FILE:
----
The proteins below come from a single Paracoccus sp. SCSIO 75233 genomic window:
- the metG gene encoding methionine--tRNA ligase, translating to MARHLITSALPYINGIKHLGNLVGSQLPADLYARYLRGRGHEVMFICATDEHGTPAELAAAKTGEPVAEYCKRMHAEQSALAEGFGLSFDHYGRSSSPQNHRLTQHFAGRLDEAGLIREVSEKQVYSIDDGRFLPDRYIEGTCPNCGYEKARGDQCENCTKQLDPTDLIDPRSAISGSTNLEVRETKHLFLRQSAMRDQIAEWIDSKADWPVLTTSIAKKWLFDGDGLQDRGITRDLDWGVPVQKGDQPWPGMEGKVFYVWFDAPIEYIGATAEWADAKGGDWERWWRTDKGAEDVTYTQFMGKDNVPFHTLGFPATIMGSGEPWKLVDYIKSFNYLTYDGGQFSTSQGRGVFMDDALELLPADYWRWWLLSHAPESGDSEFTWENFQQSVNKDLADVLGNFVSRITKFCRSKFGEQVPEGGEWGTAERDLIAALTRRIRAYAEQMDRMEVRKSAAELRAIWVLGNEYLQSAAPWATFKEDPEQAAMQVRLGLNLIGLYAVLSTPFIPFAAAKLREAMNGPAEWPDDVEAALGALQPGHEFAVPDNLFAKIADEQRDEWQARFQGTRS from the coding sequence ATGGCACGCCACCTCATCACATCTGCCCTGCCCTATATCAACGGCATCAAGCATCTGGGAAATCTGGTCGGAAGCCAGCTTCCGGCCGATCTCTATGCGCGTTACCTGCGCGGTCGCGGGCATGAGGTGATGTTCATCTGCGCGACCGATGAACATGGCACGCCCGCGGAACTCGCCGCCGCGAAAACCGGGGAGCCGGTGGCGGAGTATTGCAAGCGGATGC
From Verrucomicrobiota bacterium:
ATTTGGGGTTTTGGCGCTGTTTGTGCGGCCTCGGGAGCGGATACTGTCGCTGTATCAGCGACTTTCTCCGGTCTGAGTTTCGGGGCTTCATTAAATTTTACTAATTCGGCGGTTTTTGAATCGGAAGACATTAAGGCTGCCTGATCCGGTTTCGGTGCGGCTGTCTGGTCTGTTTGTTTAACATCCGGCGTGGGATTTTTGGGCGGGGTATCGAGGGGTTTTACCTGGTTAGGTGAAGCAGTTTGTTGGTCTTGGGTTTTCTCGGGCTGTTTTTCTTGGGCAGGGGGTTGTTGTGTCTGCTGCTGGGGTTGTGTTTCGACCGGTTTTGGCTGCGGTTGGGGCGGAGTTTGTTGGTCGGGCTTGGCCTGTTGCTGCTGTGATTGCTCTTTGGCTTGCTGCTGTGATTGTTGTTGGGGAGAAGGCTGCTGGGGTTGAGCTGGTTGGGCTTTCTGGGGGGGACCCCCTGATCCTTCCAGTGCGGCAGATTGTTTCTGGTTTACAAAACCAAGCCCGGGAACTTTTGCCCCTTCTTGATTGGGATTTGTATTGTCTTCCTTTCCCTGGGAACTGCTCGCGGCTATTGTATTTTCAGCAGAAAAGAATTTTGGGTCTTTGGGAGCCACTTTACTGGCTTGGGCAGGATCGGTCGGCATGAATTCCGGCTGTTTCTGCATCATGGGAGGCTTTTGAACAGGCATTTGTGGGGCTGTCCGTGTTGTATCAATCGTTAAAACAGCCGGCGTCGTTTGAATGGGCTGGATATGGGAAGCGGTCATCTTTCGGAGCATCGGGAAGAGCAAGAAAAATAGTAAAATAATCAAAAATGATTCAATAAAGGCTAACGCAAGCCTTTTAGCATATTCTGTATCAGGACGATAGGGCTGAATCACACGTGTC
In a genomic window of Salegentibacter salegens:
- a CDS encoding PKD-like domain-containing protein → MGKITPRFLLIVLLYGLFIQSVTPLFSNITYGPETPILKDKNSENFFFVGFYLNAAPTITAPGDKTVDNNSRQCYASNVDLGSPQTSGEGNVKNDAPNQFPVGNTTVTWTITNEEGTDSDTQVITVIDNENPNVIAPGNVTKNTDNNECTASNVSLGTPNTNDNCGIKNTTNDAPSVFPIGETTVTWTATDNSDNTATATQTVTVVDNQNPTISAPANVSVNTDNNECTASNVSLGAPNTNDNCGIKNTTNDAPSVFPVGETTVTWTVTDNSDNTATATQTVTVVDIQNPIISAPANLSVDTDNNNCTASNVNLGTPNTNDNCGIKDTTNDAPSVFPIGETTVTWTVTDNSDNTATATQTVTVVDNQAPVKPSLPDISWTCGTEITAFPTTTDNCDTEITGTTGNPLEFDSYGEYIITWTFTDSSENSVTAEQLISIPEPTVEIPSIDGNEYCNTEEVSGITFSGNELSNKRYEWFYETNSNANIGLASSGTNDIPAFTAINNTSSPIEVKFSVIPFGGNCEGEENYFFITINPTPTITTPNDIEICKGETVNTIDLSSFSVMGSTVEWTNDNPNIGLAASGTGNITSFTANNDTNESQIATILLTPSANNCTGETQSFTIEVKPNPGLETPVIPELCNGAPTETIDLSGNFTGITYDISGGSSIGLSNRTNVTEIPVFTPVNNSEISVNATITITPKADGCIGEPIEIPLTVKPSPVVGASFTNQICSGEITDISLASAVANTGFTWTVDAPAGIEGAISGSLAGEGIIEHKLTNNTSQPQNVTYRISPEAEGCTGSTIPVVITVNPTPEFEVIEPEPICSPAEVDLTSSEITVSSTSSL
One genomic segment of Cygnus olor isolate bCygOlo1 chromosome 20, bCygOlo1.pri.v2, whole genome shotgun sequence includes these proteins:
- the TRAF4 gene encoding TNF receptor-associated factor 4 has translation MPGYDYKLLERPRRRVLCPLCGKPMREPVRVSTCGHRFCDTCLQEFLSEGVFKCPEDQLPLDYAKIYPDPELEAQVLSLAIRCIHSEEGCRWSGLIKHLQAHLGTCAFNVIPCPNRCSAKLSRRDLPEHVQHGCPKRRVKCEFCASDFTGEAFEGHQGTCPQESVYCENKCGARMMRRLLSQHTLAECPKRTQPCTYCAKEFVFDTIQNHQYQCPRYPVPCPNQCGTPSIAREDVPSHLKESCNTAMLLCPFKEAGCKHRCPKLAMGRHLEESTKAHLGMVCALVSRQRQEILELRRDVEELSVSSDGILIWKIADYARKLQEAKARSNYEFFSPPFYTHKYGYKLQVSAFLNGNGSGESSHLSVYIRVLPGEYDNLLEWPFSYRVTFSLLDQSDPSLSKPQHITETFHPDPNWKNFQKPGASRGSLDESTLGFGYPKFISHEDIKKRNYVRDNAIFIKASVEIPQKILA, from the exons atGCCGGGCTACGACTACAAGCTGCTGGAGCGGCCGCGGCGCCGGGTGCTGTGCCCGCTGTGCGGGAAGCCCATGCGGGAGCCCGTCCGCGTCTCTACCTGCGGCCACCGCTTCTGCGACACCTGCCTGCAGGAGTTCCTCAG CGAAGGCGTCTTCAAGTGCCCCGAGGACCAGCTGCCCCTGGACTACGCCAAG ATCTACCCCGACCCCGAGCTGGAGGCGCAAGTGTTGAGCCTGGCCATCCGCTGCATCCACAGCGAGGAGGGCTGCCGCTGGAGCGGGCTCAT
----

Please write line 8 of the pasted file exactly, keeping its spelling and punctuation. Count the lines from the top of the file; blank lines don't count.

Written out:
- the TRAF4 gene encoding TNF receptor-associated factor 4 has translation MPGYDYKLLERPRRRVLCPLCGKPMREPVRVSTCGHRFCDTCLQEFLSEGVFKCPEDQLPLDYAKIYPDPELEAQVLSLAIRCIHSEEGCRWSGLIKHLQAHLGTCAFNVIPCPNRCSAKLSRRDLPEHVQHGCPKRRVKCEFCASDFTGEAFEGHQGTCPQESVYCENKCGARMMRRLLSQHTLAECPKRTQPCTYCAKEFVFDTIQNHQYQCPRYPVPCPNQCGTPSIAREDVPSHLKESCNTAMLLCPFKEAGCKHRCPKLAMGRHLEESTKAHLGMVCALVSRQRQEILELRRDVEELSVSSDGILIWKIADYARKLQEAKARSNYEFFSPPFYTHKYGYKLQVSAFLNGNGSGESSHLSVYIRVLPGEYDNLLEWPFSYRVTFSLLDQSDPSLSKPQHITETFHPDPNWKNFQKPGASRGSLDESTLGFGYPKFISHEDIKKRNYVRDNAIFIKASVEIPQKILA, from the exons atGCCGGGCTACGACTACAAGCTGCTGGAGCGGCCGCGGCGCCGGGTGCTGTGCCCGCTGTGCGGGAAGCCCATGCGGGAGCCCGTCCGCGTCTCTACCTGCGGCCACCGCTTCTGCGACACCTGCCTGCAGGAGTTCCTCAG CGAAGGCGTCTTCAAGTGCCCCGAGGACCAGCTGCCCCTGGACTACGCCAAG ATCTACCCCGACCCCGAGCTGGAGGCGCAAGTGTTGAGCCTGGCCATCCGCTGCATCCACAGCGAGGAGGGCTGCCGCTGGAGCGGGCTCAT